For over four years DEREK BREWSTER has been writing adventure games, and for the past three he’s been reviewing them as well. With all this accumulated experience, he now lays out some golden dos and don’ts to constructing your own adventures.
The first thing to ask yourself is just what your adventure might have to offer an unsuspecting public. Will it surprise in any way or be innovative in theme, plot or screen presentation?
Technical innovation in adventuring is important precisely because it is so rare. After all there’s a vast wealth of old adventures and you must give the player some reason for choosing your game over those already in existence. Therefore it wouldn’t be such a bad idea for the programmer to take a good look at adventures old and new to see the kind of areas in which the budding writer might excel.
Some of the earliest adventures were written in BASIC. Beginners All-purpose Symbolic Instruction Code is very well-disposed towards humans, but microcomputers take a long time to translate the language and hence programs are slow, too slow for today’s commercial games.
Machine code, a language much more easily understood and worked by the computer, is super fast, but it isn’t a language designed for humans, and many struggle with a tongue that assumes a great intimacy between programmer and machine. Utilities provide a relatively easy way to sample the speeds of machine code programming without the need to climb the strenuous learning curve of the machine’s language. For a modest loss of room for innovative manoeuvrings, these routines provide adventures which are consistently better than most, for they are at the very least competently programmed.
The most famous utility was the Quill, updated with the Illustrator and Patch and Press, but this has now been overhauled, revamped and put out as the most impressive utility to date, The Professional Adventure Writer (PAW), a utility which is probably good enough for just about all mainstream adventures as it does just about everything you need.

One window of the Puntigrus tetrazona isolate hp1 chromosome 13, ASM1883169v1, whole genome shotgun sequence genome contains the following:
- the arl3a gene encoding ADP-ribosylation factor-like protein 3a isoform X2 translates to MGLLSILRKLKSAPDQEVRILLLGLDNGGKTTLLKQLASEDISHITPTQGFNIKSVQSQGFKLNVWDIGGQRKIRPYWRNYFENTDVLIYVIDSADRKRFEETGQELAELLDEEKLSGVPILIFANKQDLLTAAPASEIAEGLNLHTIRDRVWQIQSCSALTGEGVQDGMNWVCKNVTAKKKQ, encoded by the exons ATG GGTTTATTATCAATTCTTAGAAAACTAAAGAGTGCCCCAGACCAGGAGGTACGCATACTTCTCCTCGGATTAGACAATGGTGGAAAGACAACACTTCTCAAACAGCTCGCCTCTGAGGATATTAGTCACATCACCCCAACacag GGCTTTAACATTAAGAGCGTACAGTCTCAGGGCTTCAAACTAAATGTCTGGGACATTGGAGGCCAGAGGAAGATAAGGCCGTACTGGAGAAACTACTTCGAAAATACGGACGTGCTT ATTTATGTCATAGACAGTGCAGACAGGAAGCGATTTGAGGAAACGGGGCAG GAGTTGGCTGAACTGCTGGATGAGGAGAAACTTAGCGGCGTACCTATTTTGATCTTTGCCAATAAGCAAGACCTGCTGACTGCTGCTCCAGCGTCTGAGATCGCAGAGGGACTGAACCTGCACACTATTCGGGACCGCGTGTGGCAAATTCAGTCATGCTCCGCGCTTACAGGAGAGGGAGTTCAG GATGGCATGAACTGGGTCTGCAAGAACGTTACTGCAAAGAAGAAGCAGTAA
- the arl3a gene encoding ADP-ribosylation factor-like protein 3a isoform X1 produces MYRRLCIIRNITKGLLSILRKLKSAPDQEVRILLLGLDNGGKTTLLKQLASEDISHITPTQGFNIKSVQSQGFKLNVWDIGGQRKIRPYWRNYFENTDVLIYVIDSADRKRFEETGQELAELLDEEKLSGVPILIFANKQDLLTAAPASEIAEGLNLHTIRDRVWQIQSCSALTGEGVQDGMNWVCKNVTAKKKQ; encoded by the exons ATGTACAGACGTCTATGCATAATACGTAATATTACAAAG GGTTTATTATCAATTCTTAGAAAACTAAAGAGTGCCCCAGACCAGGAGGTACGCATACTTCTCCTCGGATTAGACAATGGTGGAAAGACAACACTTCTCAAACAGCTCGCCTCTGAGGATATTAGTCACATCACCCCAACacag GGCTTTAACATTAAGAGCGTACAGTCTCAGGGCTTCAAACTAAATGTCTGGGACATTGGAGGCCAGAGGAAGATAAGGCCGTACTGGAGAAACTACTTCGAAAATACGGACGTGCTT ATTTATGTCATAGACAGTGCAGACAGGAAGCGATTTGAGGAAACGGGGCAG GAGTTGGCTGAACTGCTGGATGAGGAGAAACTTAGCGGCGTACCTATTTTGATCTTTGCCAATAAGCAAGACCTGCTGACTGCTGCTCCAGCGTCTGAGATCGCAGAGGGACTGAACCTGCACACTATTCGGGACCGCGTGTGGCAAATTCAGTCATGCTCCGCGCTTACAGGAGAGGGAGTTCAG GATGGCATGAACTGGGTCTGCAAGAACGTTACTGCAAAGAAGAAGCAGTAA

In between, Incentive released a very useful aid named the Graphic Adventure Creator, whilst many smaller concerns released utilities for those on the lookout for the exotic, or perhaps a different look. This last is an important point as adventure cloning can bore players, hence the importance attached to PAW offering several ways of displaying the adventure written with it. In general, an adventure written using a utility must be innovative wherever it can, as people expect more from a game they believe they themselves might have written — if only they had the time.
Here’s your chance to say something intelligently and coherently to a captive audience. All should be in context and keep concisely to the theme. You can take a leaf out of the notes of novelists here and try a little research into your chosen theme. For example, a game chronicling the travels of Ulysses should be just that, with the finished article being, in my mind, no way compromised because it might be considered educational. If I learn something new by watching a TV program, or playing an adventure, then the source of that new information goes up in my esteem.